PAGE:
The D.C. Department of Transportation has created 26 new daytime parking spaces near the city’s convention centers in response to complaints from businesses and churches about the lack of parking in the area.
The new parking spots are on the periphery of the old convention center in the 900 and 1000 blocks of H Street NW. Parking spaces also were made available on Ninth and 11th streets and New York Avenue NW for approximately 20 full-size tour buses from 7 a.m. to 6:30 p.m., Monday through Saturday.
Bill Rice, DOT spokesman, said the 20 bus spaces will accommodate 43 regular-size vehicles after hours. The tour-bus spots will be also be available for weekend automobile parking.
“It’s a classic win-win for everyone in downtown,” said Terry J. Lynch, executive director of the Downtown Cluster of Congregations, an organization representing 39 churches that pushed hardest to improve safety and parking for downtown visitors.
A number of churches in the Northwest neighborhood near the city’s conventions centers have complained about the lack of parking on Sundays. Mr. Lynch said several churches were being forced to move because of parking shortages.
“This is a real step for parking convenience, enhanced business and improved safety,” he said.
Mr. Rice said the DOT also worked closely with the National Park Service, Ford’s Theatre, the Metropolitan Police Department, the General Services Administration and Penn Quarters Neighborhood Association to resolve the parking problem.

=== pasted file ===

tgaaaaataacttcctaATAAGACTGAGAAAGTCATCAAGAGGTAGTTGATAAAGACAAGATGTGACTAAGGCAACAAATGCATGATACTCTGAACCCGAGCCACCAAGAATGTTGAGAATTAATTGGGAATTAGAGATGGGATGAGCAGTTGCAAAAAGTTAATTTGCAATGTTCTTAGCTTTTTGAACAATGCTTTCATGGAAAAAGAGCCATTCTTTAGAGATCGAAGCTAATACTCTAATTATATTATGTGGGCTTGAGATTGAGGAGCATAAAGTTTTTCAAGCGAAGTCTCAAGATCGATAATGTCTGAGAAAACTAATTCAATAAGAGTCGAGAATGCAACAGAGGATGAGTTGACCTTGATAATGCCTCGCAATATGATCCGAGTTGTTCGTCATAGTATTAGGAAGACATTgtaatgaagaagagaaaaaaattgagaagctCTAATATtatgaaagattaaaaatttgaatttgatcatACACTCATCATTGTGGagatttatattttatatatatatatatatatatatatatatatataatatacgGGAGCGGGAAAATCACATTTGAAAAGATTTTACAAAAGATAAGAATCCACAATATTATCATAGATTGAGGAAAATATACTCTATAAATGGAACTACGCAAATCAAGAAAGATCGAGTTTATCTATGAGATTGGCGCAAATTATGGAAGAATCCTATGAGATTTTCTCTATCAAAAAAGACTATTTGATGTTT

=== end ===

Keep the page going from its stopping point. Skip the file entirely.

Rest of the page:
“The bus parking and traffic situation in the area has been an issue we have aimed to resolve for years. We’ve been working for a long time with a lot of groups in the community to fix this problem,” Mr. Rice said.
As first reported by The Washington Times on May 8, tour-bus drivers are circling downtown city blocks to avoid paying a hefty $500 fine for illegally parking or standing with engines running. Some bus drivers told The Times that the constant parade of buses could explain why a tour bus struck a woman and her 7-year-old son as they crossed the intersection of Ninth and F streets NW last month. The bus was headed to the International Spy Museum. The boy was killed, and the mother was seriously injured.
Mr. Rice denied that the May 1 incident played a significant role in the decision to allow buses to park in the area.
“No, [the accident] was not a major factor in the decision to free up the spots,” Mr. Rice said. “We want to encourage tourists as well to frequent the area and the attractions, like the Spy Museum and various hotels and restaurants.”
Mr. Lynch, whose organization has been involved in resolving the parking issue since January, disagreed.
“A boy was killed by a tour bus. Something had to be done to ease congestion and improve safety. It was a no-brainer to utilize the space for parking.”
Mr. Rice said meters will be installed on H Street within the next few weeks because it is a rush-hour street. “It will be metered from 9:30 a.m. to 4 p.m. and will have a two-hour limit,” he said.
Once the old convention center is torn down, additional parking may become available if the department can convince the city to dedicate the space, he said.
Arlo Wagner contributed to this article.